Timeline of Benton’s America Today

  • 1930

    America Today hangs in The New School's boardroom.

  • 1982

    The New School sells the mural to art dealer Maurice Segoura

  • 1983

    Mayor Ed Koch helps look for a company to buy the mural and approaches Equitable Life

  • 1984

    Equitable Life president John Carter oversees construction of 787 7th Ave. headquarters.

  • 1986

    Equitable Tower opens to widespread acclaim. America Today hangs on display in lobby.

  • 1996

    America Today is moved to new headquarters at 1290 Avenue of the Americas

  • 2012

    Mural is taken down for lobby renovations and donated to The Metropolitan Museum of Art

  • 2014

    The exhibition "Thomas Hart Benton's America Today Mural Rediscovered" opens at the Met

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The New School commissions Benton to paint a mural for the third floor of a new Art Deco-style building at 66 West 12th Street in New York's Greenwich Village.

Benton works on the mural in a loft on East 12th Street. In the fall of 1931, the 10-panel mural titled America Today is installed in a boardroom on the third floor of the New School building and unveiled to the public.

The commission of America Today marks a critical connection between American and Mexican modernism, the great Mexican muralist José Clemente Orozco was commissioned to paint a mural in the New School at the same time, and the two artists worked on their projects concurrently. (Orozco's mural is still in place at The New School).


The New School announces the sale of America Today to Maurice Segoura, a Manhattan art dealer, for $2 million on the condition that it not be resold outside the U.S. or broken up and sold as individual panels. Located in a heavily-used classroom at the New School, the mural is not getting the public attention or physical protection it deserves. New York art museums know the Benton mural is for sale but do not buy it.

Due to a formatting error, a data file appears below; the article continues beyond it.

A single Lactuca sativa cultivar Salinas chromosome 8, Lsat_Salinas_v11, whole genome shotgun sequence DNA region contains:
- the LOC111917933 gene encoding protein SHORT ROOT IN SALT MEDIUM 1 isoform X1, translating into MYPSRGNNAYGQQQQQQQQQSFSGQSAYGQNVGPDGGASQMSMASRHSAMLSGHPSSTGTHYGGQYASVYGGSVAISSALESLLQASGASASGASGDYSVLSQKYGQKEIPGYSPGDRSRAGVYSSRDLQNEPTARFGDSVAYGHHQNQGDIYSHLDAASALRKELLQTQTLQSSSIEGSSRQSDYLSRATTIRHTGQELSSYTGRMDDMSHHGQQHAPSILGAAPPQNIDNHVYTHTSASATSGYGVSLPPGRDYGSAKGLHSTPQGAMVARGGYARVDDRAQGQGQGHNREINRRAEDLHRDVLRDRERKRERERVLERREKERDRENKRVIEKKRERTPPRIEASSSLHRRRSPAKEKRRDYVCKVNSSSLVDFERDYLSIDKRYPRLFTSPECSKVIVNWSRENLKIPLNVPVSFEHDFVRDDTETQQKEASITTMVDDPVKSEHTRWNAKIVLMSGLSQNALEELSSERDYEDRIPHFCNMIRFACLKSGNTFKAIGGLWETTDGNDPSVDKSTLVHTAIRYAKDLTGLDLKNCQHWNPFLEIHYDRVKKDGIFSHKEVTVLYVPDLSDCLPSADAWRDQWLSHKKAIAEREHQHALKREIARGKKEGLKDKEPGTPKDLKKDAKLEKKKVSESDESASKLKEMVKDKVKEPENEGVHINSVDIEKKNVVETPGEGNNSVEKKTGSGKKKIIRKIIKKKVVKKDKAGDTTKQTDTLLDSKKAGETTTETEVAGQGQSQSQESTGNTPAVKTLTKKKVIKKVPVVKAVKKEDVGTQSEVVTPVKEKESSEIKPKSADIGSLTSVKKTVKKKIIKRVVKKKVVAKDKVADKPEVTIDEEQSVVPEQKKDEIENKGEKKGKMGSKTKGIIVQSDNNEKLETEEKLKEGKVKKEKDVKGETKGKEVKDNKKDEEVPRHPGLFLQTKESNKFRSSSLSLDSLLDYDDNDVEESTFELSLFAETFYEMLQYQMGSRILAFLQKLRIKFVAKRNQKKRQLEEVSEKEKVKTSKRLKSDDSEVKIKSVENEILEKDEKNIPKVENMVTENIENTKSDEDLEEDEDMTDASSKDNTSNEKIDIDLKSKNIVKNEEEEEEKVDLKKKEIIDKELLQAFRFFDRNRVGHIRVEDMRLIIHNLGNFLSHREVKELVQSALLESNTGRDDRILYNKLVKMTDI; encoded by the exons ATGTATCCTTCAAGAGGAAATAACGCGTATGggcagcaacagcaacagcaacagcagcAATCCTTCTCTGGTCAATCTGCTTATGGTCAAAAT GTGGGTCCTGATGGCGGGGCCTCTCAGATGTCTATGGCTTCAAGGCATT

Maurice Segoura informs the New School of great difficulty reselling the mural and starts negotiating with a consortium of museums, making it likely the painting will be broken up.

Herbert Rickman, special aide to New York City Mayor Ed Koch, Barnabas McHenry of The Reader’s Digest Association and art historian Emily Braun work together to find companies and developers with building projects that can incorporate the mural into a new design. Affidavits and testimonials to keep the mural intact and in New York are signed by leading art historians and critics.

Maurice Segoura signs with Sotheby Parke Bernet (now Sotheby's) to sell the mural in May 1984. Almost certainly, the mural will be broken up and sold as individual panels.

Rickman and others negotiate a deal with Sotheby’s: A private buyer, if found, will have until January 15, 1984 to buy out the auction without penalty.

In December, Herbert Rickman happens to meet John Carter, president, Equitable Life, at a social gathering. From Carter, he learns the company plans to build new headquarters at 787 Seventh Avenue. Carter agrees to a meeting to discuss the plight of the Benton mural.


On January 26, Rickman, McHenry and Braun meet with Carter. Also attending are Benjamin Holloway, Equitable’s chief real estate officer, and Dave Harris, chief of staff. The next day, at a meeting with building architect Edward Larrabee Barnes, Equitable makes the decision to purchase the mural. Carter notes: “We saw immediately that the idea was irresistible.”

On February 1, Equitable officially acquires the mural for $3.1 million – or $3.4 million with tax.


Two years later, after extensive cleaning and restoration, America Today is unveiled to great critical acclaim in the company’s new headquarters at 787 Seventh Avenue.


America Today is moved to 1290 Avenue of the Americas, the company's new headquarters.


In February, the mural is taken down and placed in storage at the request of the building owner, to make way for a lobby renovation.

In November, America Today is given as a donation to The Metropolitan Museum of Art.


On September 30, The Metropolitan Museum of Art opens the exhibit “Thomas Hart Benton’s America Today Mural Rediscovered”
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